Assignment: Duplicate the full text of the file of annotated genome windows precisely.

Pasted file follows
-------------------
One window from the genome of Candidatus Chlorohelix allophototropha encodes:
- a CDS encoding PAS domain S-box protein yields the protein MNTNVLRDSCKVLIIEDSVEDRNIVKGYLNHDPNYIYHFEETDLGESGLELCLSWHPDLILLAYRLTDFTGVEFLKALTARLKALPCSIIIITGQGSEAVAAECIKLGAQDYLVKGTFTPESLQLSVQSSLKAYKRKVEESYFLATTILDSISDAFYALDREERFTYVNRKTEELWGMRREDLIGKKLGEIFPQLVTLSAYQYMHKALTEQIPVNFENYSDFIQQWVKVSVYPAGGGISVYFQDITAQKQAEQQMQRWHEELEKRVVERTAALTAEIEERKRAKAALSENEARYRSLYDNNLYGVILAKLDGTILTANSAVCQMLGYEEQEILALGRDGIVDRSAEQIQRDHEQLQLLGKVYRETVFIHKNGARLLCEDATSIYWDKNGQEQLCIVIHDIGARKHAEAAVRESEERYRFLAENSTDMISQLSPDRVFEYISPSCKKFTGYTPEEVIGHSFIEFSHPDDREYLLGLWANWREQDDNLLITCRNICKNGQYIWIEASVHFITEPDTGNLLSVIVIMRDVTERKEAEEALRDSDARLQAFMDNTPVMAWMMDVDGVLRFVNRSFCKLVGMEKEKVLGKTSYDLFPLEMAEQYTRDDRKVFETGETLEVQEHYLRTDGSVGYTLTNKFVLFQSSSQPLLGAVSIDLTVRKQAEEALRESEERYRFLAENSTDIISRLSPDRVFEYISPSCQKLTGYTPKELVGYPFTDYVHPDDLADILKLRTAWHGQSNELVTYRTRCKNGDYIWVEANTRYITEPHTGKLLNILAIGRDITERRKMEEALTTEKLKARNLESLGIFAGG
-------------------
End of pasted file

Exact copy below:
One window from the genome of Candidatus Chlorohelix allophototropha encodes:
- a CDS encoding PAS domain S-box protein yields the protein MNTNVLRDSCKVLIIEDSVEDRNIVKGYLNHDPNYIYHFEETDLGESGLELCLSWHPDLILLAYRLTDFTGVEFLKALTARLKALPCSIIIITGQGSEAVAAECIKLGAQDYLVKGTFTPESLQLSVQSSLKAYKRKVEESYFLATTILDSISDAFYALDREERFTYVNRKTEELWGMRREDLIGKKLGEIFPQLVTLSAYQYMHKALTEQIPVNFENYSDFIQQWVKVSVYPAGGGISVYFQDITAQKQAEQQMQRWHEELEKRVVERTAALTAEIEERKRAKAALSENEARYRSLYDNNLYGVILAKLDGTILTANSAVCQMLGYEEQEILALGRDGIVDRSAEQIQRDHEQLQLLGKVYRETVFIHKNGARLLCEDATSIYWDKNGQEQLCIVIHDIGARKHAEAAVRESEERYRFLAENSTDMISQLSPDRVFEYISPSCKKFTGYTPEEVIGHSFIEFSHPDDREYLLGLWANWREQDDNLLITCRNICKNGQYIWIEASVHFITEPDTGNLLSVIVIMRDVTERKEAEEALRDSDARLQAFMDNTPVMAWMMDVDGVLRFVNRSFCKLVGMEKEKVLGKTSYDLFPLEMAEQYTRDDRKVFETGETLEVQEHYLRTDGSVGYTLTNKFVLFQSSSQPLLGAVSIDLTVRKQAEEALRESEERYRFLAENSTDIISRLSPDRVFEYISPSCQKLTGYTPKELVGYPFTDYVHPDDLADILKLRTAWHGQSNELVTYRTRCKNGDYIWVEANTRYITEPHTGKLLNILAIGRDITERRKMEEALTTEKLKARNLESLGIFAGG